Animal Testing in Cosmetics is Now Banned in NJ

Written by:

From now on, every makeup company in New Jersey will only offer cruelty-free products. Over 1,000 co-sponsors signed a bill in favor of law S1726, which bans the sale of cosmetic products that are tested on animals. New Jersey now follows seven other states in passing the law, following public interest in cruelty-free, environmentally friendly products. Consumers seem to be shopping in a more socially conscious manner, and lawmakers are listening. Read on to learn more about New Jersey’s newest cruelty-free law. 

animal testing cosmetics banned new jersey

About the Bill

The bill was first introduced by state Senators Joseph Lagana (D, District 38) and Nellie Pou (D, District 35) in February 2020. On November 8th, 2021, Governor Murphy signed the bill after it passed unanimously in the State Senate and Assembly. It is slated to take effect on March 1st, 2022. 

Read More: The New York Times Reports FBI Search for Jimmy Hoffa Leads to Jersey City

“Animal tests for cosmetics are frequently painful and harmful to the animal,” states the newly introduced law. “Furthermore, alternative testing methods, such as the use of engineered human tissue and the use of computer models, are often cheaper and more accurate than animal testing, in addition to being cruelty-free.”

Law S1726 expands on a previous New Jersey bill that banned animal testing for cosmetics within the state wherever there were valid alternatives available. Under the new law, the sale of any cosmetic product tested on animals will be banned, even if the product itself is made somewhere else. If a company or cosmetics retailer violates the ban and sells products tested on animals, it will incur a fine of up to $1,000 per offense.

A Broader Perspective

With the introduction of this new law, New Jersey now joins California, Hawaii, Illinois, Maine, Maryland, Nevada, and Virginia in banning While this new law will go into effect in March 2022, it will not apply to cosmetics that were sold in the state or tested before January 1, 2020.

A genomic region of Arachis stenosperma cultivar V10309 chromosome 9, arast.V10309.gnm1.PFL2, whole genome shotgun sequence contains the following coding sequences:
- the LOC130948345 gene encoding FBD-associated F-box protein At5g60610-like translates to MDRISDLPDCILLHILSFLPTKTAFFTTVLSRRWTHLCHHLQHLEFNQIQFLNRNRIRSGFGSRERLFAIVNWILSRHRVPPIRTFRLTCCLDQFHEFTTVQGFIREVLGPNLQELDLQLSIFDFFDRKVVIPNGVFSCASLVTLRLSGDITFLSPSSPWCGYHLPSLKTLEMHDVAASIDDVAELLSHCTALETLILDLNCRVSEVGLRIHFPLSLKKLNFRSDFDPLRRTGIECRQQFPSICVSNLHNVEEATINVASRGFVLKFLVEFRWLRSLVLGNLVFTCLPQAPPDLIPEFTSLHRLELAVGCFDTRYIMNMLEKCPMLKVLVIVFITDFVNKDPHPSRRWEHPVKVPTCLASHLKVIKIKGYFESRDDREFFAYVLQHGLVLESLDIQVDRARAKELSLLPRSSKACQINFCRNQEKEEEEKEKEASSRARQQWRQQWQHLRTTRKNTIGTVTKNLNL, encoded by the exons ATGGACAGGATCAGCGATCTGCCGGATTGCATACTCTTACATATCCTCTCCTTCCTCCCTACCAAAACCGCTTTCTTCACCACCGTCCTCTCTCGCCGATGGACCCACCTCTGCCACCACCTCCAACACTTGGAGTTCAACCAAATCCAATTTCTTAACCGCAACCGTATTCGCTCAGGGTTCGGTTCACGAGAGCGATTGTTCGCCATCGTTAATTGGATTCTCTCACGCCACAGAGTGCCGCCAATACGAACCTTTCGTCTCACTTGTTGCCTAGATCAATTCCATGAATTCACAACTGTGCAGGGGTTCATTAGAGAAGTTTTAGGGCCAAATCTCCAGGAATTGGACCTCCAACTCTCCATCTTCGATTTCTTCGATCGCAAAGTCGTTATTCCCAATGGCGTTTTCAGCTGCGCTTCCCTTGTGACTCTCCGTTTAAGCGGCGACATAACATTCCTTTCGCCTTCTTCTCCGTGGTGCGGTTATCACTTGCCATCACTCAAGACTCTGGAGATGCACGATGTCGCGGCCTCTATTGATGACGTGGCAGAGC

See More: Hoboken Chef to Build ‘The Great GingerBoken’ to Break the Guinness World Record

Federal and state regulators can still use animal testing if they can prove that certain conditions apply, and may still be used in the case that an ingredient is widely-used and irreplaceable, or if there is no other acceptable way to test the cosmetic.

The eight American states join Mexico, which historically became the first North American country to ban animal testing for cosmetics earlier this year. So far, 41 countries across the globe have fully banned cosmetic animal testing. 

email buttons


Written by:

Erica calls Hoboken her adopted home, after moving from Toronto, Canada nearly three years ago. She completed her graduate degree from NYU's journalism school last year and now spends her days writing and reading. Her interests include everything from sports to books to fashion, and she falls more and more in love with Hudson County with each passing day.


Appears within: